Films were collected on a matte finished steel chill roll at about 55°-60° F and combined through a nip roll with the substrate after surface treatment of the latter with corona discharge or flame to enhance adhesion.
All film thicknesses were about 1.0-1.5 mil. The paperboard was DLN grade (Schoeller Technical Papers). Linear low density polyethylene grade was supplied by Union Carbide. Low density polyethylene homopolymer was grade Polyethylene NATR, 155, supplied by Quantum Chemical Corporation. ECO-NATURAL #5020, an ethylene-ketone copolymer with a molecular formula --(C2 H4)--(C4 H6 O) was supplied by Ecolyte Atlantic, Inc., Baltimore, Md. PDQ, a long chain acid salt of a transition metal, was supplied by Fully Compounded Plastics, Inc., Wecaten, Ill. Polycaprolactone, PCL, was Grade 767 supplied by Union Carbide.
In Experiments 1 and 2, a mixture of biodegradable and photodegradable polymers were coated on both sides of the paperboard. In spite of the high polyethylene content of the film used in these constructions, the rate of moisture vapor transmission was still high.
As examples of the construction illustrated in FIG. 1a, Experiments 3, 4, and 5 resulted in improvements in water vapor barrier properties by a factor of about 10-20.
______________________________________ Moisture Vapor RateExperi- Side 1 (outside) Side 2 (inside) g/100 in2 /ment Composition/% Wt. Composition/% Wt day______________________________________1 PCL-767 70 Same as side 1 7.0 Linear Low Density Polyethylene* 28.75 ECO-5020 1.252 PCL-767 60 Same as side 1 7.3 Linear Low Density Polyethylene* 38 ECO-5020 23 PCL-767 90 Linear Low 0.87 Linear Low Density Density Polyethylene** 95 Polyethylene* 10 ECO-5020 54 PCL-767 90 Low Density 0.35 Linear Low Polyethylene** 95 Density ECO-5020 5 Polyethylene* 105 PCL-767 90 Low Density 0.35 Linear Low Polyethylene** 97 Density PDQ 3 Polyethylene* 10______________________________________ *Supplied by Union Carbide **Polyethylene NATR .155 supplied by Quantum Chemical Corporation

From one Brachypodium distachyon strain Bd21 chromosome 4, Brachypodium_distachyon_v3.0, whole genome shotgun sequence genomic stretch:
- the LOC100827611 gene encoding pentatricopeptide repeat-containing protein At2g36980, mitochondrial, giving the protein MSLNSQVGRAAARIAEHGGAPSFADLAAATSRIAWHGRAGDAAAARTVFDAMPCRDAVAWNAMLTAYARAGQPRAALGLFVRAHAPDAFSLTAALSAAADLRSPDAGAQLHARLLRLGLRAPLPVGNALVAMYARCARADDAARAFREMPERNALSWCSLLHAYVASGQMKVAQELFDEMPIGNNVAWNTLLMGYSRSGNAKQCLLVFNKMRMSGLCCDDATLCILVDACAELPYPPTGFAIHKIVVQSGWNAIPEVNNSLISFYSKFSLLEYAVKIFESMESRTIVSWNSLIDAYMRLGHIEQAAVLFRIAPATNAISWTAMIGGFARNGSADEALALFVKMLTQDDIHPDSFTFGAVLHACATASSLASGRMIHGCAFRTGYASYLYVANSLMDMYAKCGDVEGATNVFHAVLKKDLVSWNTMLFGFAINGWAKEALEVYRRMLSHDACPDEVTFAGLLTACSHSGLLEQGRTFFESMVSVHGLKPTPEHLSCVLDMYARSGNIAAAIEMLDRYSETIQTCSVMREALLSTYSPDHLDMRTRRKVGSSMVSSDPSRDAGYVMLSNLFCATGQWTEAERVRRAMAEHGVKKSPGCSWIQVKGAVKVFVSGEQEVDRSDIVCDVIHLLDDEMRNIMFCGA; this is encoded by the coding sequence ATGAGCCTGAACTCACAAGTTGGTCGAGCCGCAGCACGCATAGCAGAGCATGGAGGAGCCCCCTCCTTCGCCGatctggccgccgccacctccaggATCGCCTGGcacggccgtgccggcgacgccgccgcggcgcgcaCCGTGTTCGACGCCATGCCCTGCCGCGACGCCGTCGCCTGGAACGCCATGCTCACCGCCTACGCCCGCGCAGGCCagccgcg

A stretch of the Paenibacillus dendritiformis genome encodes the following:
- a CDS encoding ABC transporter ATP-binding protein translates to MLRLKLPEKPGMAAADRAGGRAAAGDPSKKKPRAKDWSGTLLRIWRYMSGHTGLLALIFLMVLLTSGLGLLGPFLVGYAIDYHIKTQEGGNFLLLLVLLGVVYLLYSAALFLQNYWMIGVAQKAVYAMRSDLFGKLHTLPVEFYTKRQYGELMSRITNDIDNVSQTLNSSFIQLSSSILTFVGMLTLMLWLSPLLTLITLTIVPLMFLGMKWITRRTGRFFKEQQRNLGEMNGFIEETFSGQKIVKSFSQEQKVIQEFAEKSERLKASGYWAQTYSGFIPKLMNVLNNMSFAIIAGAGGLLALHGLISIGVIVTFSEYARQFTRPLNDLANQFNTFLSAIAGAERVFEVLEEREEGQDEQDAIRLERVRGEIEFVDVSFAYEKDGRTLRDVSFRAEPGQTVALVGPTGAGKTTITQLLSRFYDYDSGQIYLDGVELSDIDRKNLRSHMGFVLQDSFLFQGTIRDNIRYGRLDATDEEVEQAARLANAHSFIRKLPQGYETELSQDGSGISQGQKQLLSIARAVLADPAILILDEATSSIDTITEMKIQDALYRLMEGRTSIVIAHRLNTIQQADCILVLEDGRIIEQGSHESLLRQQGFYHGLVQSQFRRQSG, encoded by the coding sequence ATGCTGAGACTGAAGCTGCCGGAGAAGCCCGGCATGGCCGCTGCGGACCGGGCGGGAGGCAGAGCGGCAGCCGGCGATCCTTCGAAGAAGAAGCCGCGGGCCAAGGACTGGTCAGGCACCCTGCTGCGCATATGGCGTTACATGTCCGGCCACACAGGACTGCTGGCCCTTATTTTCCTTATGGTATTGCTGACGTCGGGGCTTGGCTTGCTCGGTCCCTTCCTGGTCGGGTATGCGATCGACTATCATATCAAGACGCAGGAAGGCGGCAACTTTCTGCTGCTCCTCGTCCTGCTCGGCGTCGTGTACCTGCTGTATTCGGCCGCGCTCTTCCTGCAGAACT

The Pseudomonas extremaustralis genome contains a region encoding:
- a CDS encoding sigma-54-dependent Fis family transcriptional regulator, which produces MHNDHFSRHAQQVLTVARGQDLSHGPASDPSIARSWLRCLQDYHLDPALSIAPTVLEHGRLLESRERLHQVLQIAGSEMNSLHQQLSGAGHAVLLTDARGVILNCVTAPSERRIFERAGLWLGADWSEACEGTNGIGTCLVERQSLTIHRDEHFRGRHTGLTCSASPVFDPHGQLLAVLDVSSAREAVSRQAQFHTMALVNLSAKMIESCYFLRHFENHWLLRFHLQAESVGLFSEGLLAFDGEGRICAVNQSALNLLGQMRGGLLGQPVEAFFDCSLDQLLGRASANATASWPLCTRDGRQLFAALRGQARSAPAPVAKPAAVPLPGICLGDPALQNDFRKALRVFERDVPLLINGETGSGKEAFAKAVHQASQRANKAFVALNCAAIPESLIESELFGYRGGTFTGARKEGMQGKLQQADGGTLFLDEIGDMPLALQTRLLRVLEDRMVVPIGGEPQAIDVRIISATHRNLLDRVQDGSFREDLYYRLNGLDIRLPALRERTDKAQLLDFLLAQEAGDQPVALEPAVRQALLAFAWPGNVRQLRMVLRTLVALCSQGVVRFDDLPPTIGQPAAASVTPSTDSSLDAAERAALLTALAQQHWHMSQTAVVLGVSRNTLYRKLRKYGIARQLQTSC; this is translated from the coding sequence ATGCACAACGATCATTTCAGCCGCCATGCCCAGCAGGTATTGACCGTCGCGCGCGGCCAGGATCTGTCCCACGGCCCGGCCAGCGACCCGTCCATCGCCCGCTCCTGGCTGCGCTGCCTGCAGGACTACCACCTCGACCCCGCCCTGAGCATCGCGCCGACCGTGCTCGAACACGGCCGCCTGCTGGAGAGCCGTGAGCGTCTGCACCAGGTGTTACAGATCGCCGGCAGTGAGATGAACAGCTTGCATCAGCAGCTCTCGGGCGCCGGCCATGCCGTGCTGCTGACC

A. Procedure CAN/CSA--Z218./-M92 Standard Practice for Exposing Plastics to a Simulated Soil Environment
Test specimens are buried in a soil bed of composted material maintained at about 20-30% moisture. The soil bed is contained within an inert cabinet stored at about 30°±0.5° C. and a relative humidity of about 85-95%. At the indicated times, test samples are removed and inspected visually, and for changes in tensile properties.
B. Results as summarized in FIGS. 2-6 illustrate loss of tensile properties of the compositions in Examples 1-5. In each case, all or most of these properties were degraded during an eight week period.
Visual examination of samples from Experiments 3, 4, and 5 at 5 weeks revealed film residues of side 2 confirming that these polyethylene coatings were not biodegradable, and the biological attack through side 1 and the paperboard substrate was essentially complete.
A. Thermophilic Compost Exposure
The thermophilic compost exposure is conducted using a typical outdoor compost pile. Active composted humus, leaves and grass clippings are combined to create the pile. A balance of carbon to nitrogen is maintained within this mixture. The samples are then placed near the center of different layers. They were then periodically sampled from the pile in order to determine if any property loss had occurred. Samples were visually inspected or tested per ASTM Method D882 (thin films), D828 (paper/paperboard), etc. The piles, when fully active with bacteria, can reach core temperatures of about 150° F.
B. Results are illustrated in FIGS. 7-11.
Material from Experiments 1 and 2 (FIGS. 7 and 8) were rapidly degraded during the first 1-3 weeks of exposure. Very little or none of the sample remained after five weeks.
The compositions of Experiments 3, 4, and 5 were substantially degraded after about six weeks except for the polyethylene coatings on side 2 which remained intact.
Results for Experiments 1-5 are tabulated in FIG. 12. All materials were found to be biodegradable with carbon conversions in general reflecting the amount of polycaprolactone present.
A. Test Procedure
Side 2 film layers were peeled away from the composite and tested in accordance with ASTM G 53 and D 5206 Test Methods. The samples were exposed using a QUV™ Accredited Weathering Tester. The exposure apparatus used UVA-340 lamps with peak emission at about 343 nm.
The film sample from side 2 of Experiment 3 was 100% degraded at the end of the test period (56.9 light hours). The film from Experiment 4 had lost 43% of its tensile strength after the same exposure. The film from Experiment 5 readily turned to powder during testing.
Other embodiments of the invention will be apparent to those skilled in the art from consideration of the specification and practice of the invention disclosed herein. It is intended that the specification and examples be considered as exemplary only, with a true scope and spirit of the invention being indicated by the following claims.